The late Duke of Windsor in a double-breasted suit. The man is still a somewhat problematic figure in British history, but he certainly knew how to dress well (most of the time).
For average guys working to kick up their everyday style several notches, here's a novel suggestion. Let's rechristen 'Oy Vay Monday' as 'Double-breasted Monday' and leave home in either a double-breasted suit, navy blazer, or sports jacket. I'll don an Alan Flusser double-breasted sports jacket (midnight navy with a faint mustard windowpane pattern), purchased in a thrift/charity shop two years ago, in a short while myself.
Now, some might sneer, but whether or not the look is deemed currently fashionable, or not, there is no doubt that it is classic and timeless. And you've got some chutzpah, right?
A double-breasted jacket also provides a nice change in silhouette from the more typical single-breasted look that reigns in 2014. . . when men bother to wear suits or jackets at all.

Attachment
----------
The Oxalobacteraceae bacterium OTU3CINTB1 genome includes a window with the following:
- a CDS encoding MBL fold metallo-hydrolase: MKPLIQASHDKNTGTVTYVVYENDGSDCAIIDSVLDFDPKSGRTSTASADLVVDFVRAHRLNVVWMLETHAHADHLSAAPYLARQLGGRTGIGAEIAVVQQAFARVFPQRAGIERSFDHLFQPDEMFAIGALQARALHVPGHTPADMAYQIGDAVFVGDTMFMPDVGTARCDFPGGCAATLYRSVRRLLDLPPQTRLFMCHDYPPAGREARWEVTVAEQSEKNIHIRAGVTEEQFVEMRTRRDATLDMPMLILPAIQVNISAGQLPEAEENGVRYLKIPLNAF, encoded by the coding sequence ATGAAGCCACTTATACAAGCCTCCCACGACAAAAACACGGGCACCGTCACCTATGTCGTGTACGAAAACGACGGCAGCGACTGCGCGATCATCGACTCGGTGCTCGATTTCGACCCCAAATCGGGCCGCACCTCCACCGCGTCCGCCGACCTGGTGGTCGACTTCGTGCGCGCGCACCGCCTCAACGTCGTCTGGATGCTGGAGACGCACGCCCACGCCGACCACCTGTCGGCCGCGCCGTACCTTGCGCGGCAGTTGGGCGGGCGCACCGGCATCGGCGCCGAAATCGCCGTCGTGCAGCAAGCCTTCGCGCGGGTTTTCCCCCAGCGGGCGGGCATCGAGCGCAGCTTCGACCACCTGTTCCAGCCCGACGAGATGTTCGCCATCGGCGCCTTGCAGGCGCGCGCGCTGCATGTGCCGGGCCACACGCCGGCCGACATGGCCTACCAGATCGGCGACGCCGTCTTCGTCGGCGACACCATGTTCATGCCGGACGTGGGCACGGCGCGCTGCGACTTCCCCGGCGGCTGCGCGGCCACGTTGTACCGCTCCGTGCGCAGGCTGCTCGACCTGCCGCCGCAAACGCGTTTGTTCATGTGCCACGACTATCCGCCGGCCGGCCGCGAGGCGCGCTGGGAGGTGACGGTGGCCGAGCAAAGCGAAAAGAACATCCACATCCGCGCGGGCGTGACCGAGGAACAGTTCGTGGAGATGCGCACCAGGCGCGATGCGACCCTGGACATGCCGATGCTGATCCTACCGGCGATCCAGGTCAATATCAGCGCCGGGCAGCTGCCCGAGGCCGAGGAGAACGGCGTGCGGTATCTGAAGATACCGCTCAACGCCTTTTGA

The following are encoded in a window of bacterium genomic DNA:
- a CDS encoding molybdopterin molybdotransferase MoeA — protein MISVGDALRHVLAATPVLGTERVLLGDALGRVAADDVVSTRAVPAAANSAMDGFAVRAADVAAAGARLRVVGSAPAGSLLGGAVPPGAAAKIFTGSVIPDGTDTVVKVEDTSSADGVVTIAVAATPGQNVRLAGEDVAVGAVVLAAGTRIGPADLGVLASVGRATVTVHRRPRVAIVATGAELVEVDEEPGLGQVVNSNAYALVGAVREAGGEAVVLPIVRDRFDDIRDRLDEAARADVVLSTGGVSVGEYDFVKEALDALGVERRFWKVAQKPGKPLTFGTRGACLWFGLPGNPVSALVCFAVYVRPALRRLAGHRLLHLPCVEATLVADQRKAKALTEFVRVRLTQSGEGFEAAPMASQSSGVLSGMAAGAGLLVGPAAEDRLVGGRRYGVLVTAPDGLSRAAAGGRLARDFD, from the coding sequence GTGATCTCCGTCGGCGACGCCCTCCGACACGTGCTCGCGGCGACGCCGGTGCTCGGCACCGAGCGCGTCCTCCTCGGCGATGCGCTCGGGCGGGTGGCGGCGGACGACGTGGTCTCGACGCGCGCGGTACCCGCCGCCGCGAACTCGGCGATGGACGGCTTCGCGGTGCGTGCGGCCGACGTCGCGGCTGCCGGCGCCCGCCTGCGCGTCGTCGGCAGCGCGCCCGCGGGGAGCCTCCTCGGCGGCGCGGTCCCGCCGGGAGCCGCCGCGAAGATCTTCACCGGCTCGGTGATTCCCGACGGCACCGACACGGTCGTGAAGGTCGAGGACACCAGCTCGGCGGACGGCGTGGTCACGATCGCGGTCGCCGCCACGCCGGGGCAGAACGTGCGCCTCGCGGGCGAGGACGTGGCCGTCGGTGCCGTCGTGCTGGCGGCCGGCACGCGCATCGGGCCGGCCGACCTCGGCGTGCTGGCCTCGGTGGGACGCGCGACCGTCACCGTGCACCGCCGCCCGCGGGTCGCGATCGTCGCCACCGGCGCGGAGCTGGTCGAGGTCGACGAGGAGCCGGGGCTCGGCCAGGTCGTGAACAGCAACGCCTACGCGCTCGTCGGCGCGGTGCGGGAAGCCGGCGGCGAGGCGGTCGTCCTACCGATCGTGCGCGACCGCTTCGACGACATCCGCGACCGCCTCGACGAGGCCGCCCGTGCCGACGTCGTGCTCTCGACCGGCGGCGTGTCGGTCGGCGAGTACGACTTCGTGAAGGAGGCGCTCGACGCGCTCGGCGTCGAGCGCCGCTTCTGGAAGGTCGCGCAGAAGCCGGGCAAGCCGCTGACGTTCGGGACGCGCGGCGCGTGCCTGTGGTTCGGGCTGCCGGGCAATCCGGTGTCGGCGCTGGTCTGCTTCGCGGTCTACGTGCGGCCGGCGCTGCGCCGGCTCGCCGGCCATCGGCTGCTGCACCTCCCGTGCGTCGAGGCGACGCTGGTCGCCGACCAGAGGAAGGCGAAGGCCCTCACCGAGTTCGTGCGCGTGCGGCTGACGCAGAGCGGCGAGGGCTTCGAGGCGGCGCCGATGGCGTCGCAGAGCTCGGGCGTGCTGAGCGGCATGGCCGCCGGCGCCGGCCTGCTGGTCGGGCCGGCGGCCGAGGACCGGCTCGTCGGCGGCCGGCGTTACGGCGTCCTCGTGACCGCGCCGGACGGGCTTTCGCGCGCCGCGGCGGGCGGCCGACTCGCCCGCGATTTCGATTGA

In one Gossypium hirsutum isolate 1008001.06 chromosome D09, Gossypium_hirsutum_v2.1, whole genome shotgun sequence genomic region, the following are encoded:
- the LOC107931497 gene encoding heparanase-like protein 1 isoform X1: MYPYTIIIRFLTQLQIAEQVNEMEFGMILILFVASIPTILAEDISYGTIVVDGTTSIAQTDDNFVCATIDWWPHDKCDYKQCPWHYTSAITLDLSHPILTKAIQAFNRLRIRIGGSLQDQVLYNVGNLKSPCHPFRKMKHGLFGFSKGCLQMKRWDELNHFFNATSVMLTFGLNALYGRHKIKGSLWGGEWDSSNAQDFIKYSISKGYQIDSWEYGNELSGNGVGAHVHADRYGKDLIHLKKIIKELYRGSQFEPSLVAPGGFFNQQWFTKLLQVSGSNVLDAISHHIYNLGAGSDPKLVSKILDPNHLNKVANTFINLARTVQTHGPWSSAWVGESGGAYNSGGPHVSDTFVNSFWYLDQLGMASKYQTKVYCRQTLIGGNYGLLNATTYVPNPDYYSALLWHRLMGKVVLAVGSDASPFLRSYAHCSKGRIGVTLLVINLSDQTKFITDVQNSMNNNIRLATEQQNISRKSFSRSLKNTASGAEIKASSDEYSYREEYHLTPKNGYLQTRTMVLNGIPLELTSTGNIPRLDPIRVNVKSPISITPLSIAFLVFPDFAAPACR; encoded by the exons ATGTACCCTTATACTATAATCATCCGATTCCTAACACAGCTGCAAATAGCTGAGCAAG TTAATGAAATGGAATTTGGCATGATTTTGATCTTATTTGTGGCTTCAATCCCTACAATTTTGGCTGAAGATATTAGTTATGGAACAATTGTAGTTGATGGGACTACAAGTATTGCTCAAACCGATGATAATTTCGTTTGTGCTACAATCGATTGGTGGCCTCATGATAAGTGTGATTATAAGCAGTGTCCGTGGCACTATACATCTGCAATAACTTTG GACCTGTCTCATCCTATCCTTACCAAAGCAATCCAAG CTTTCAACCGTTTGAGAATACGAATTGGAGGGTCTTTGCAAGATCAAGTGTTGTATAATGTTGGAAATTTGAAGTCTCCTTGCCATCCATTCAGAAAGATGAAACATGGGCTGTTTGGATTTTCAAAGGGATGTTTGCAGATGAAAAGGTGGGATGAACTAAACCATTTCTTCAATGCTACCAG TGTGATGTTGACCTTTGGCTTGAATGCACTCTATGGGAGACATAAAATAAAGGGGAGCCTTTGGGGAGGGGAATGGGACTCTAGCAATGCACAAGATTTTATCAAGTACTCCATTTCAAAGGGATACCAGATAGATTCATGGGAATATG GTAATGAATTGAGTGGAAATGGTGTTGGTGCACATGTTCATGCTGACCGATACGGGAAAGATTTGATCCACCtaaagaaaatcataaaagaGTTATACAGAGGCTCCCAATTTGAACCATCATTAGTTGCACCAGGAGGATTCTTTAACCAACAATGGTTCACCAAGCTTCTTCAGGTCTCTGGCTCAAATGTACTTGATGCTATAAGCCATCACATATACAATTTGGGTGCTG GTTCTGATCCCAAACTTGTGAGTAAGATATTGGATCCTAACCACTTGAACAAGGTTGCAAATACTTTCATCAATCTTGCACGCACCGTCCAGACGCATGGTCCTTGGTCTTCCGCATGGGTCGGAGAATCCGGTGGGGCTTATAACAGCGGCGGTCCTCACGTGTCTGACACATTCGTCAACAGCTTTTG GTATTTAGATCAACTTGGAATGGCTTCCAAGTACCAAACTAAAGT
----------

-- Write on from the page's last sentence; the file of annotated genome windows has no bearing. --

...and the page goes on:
And if anyone mutters something about dressing like your grandfather, you can simply reply, "Why, yes. Yes, I do. Thank you. My grandfather knew how to present himself well." That should give 'em something to think about.
Hugh Laurie as Bertie Wooster in a nice looking double-breasted number. Stephen Fry as Gieves doesn't look too shabby either.
A younger Prince Charles, looking casual and relaxed in a summer, tan double-breasted suit.
The late Cary Grant, who always looked amazing, in another double-breasted suit. Peaked lapels come into their own with this kind of suit coat or sports jacket.
A much younger Sir Michael Caine in a more somber double-breasted suit. I prefer, though, to leave the bottom button on a 6/2 jacket undone for a slightly more nonchalant look.